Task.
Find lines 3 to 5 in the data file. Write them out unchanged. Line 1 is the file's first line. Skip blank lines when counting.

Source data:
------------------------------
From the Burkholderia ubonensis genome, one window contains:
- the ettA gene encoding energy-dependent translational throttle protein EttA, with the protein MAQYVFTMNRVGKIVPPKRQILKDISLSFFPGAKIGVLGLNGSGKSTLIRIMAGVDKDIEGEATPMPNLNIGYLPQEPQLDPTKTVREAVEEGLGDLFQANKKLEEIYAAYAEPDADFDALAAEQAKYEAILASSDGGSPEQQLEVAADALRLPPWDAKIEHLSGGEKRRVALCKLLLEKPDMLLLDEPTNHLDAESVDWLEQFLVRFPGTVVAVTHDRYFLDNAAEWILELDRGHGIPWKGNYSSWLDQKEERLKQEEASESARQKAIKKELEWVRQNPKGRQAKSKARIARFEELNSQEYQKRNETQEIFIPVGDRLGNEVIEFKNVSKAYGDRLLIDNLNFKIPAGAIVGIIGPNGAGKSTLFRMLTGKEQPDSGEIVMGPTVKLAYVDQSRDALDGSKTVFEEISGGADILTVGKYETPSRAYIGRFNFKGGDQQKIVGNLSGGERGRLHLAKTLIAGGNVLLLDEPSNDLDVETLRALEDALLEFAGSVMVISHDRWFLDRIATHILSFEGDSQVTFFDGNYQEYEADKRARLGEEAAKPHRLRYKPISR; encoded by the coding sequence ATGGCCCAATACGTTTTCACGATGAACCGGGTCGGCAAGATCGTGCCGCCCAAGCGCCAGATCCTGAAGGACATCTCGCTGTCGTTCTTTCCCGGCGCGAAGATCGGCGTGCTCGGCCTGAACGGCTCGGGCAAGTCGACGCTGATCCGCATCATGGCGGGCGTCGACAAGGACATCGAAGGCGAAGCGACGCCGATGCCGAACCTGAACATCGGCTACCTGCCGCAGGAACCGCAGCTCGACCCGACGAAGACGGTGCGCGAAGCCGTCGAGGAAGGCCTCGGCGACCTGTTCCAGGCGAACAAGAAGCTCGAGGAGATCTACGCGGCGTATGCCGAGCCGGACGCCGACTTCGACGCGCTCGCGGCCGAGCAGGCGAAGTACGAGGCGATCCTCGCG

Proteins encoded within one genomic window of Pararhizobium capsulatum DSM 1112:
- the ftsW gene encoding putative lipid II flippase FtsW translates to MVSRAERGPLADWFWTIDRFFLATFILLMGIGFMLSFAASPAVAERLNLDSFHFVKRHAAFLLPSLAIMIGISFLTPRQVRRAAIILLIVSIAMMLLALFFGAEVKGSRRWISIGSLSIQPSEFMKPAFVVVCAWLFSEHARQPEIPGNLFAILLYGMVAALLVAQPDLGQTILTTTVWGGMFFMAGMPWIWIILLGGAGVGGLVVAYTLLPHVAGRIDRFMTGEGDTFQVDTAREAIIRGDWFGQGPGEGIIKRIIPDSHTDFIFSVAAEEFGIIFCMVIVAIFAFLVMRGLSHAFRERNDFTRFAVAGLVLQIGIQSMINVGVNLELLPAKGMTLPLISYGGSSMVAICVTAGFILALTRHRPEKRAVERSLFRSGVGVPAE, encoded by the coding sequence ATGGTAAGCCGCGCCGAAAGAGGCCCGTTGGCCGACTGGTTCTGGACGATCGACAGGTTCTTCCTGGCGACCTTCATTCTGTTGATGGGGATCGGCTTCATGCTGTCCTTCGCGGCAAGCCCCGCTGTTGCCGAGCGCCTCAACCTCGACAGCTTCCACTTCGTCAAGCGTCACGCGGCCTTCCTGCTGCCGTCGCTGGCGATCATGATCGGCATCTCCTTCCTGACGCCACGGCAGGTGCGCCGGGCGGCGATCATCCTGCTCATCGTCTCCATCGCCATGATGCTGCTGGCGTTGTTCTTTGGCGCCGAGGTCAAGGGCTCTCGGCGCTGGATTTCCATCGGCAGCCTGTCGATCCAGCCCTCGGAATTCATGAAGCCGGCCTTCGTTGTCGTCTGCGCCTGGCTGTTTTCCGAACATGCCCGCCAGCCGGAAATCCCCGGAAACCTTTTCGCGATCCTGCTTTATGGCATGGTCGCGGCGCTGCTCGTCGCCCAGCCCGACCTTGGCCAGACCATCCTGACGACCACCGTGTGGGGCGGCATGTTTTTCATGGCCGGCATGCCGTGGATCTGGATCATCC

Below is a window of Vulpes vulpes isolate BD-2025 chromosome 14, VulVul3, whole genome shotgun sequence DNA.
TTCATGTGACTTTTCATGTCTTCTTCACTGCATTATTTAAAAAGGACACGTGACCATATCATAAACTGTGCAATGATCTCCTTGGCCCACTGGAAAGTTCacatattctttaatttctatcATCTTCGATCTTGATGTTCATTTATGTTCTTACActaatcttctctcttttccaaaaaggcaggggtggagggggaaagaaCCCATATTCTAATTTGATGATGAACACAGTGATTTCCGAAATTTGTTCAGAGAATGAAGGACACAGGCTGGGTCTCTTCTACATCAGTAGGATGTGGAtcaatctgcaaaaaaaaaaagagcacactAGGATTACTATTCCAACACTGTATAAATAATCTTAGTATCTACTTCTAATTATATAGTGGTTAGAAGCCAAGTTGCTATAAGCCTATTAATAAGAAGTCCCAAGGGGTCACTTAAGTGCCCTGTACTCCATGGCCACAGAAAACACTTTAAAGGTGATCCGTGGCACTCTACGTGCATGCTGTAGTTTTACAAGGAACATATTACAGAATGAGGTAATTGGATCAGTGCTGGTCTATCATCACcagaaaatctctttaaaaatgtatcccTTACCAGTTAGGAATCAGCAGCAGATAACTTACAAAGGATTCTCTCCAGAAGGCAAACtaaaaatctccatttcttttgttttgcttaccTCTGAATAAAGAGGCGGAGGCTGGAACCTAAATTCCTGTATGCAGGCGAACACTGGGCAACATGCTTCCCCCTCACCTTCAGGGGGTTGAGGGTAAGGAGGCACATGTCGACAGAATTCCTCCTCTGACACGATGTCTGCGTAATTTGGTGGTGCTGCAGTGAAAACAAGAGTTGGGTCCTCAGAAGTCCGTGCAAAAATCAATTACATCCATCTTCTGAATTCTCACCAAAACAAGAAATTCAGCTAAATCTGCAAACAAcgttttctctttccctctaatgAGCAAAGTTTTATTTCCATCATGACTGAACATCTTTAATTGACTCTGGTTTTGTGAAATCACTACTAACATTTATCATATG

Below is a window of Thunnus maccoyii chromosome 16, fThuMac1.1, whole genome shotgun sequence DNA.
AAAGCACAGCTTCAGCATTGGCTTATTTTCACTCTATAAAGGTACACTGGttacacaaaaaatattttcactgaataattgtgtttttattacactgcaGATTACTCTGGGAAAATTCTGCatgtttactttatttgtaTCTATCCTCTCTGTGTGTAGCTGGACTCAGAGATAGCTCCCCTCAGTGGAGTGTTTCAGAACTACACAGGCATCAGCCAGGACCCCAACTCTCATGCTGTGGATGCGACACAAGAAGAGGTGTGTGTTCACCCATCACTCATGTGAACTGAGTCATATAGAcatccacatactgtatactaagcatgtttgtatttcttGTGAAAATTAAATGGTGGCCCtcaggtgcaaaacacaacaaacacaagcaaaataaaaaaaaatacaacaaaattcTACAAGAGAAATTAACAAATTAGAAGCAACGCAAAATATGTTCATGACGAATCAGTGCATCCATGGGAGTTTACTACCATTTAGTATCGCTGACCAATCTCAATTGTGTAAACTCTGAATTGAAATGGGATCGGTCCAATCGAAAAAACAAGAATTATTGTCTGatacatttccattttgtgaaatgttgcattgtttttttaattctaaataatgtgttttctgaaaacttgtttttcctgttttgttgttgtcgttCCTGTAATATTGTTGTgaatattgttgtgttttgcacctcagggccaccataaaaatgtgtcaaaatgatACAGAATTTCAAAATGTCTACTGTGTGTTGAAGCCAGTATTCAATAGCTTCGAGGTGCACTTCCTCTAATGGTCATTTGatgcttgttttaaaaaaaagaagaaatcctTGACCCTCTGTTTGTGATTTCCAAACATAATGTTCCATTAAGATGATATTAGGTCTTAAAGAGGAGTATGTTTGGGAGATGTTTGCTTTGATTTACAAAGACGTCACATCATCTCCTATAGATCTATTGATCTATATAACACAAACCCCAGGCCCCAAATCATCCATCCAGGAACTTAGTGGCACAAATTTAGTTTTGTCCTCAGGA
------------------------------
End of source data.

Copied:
Proteins encoded within one genomic window of Pararhizobium capsulatum DSM 1112:
- the ftsW gene encoding putative lipid II flippase FtsW translates to MVSRAERGPLADWFWTIDRFFLATFILLMGIGFMLSFAASPAVAERLNLDSFHFVKRHAAFLLPSLAIMIGISFLTPRQVRRAAIILLIVSIAMMLLALFFGAEVKGSRRWISIGSLSIQPSEFMKPAFVVVCAWLFSEHARQPEIPGNLFAILLYGMVAALLVAQPDLGQTILTTTVWGGMFFMAGMPWIWIILLGGAGVGGLVVAYTLLPHVAGRIDRFMTGEGDTFQVDTAREAIIRGDWFGQGPGEGIIKRIIPDSHTDFIFSVAAEEFGIIFCMVIVAIFAFLVMRGLSHAFRERNDFTRFAVAGLVLQIGIQSMINVGVNLELLPAKGMTLPLISYGGSSMVAICVTAGFILALTRHRPEKRAVERSLFRSGVGVPAE, encoded by the coding sequence ATGGTAAGCCGCGCCGAAAGAGGCCCGTTGGCCGACTGGTTCTGGACGATCGACAGGTTCTTCCTGGCGACCTTCATTCTGTTGATGGGGATCGGCTTCATGCTGTCCTTCGCGGCAAGCCCCGCTGTTGCCGAGCGCCTCAACCTCGACAGCTTCCACTTCGTCAAGCGTCACGCGGCCTTCCTGCTGCCGTCGCTGGCGATCATGATCGGCATCTCCTTCCTGACGCCACGGCAGGTGCGCCGGGCGGCGATCATCCTGCTCATCGTCTCCATCGCCATGATGCTGCTGGCGTTGTTCTTTGGCGCCGAGGTCAAGGGCTCTCGGCGCTGGATTTCCATCGGCAGCCTGTCGATCCAGCCCTCGGAATTCATGAAGCCGGCCTTCGTTGTCGTCTGCGCCTGGCTGTTTTCCGAACATGCCCGCCAGCCGGAAATCCCCGGAAACCTTTTCGCGATCCTGCTTTATGGCATGGTCGCGGCGCTGCTCGTCGCCCAGCCCGACCTTGGCCAGACCATCCTGACGACCACCGTGTGGGGCGGCATGTTTTTCATGGCCGGCATGCCGTGGATCTGGATCATCC

Below is a window of Vulpes vulpes isolate BD-2025 chromosome 14, VulVul3, whole genome shotgun sequence DNA.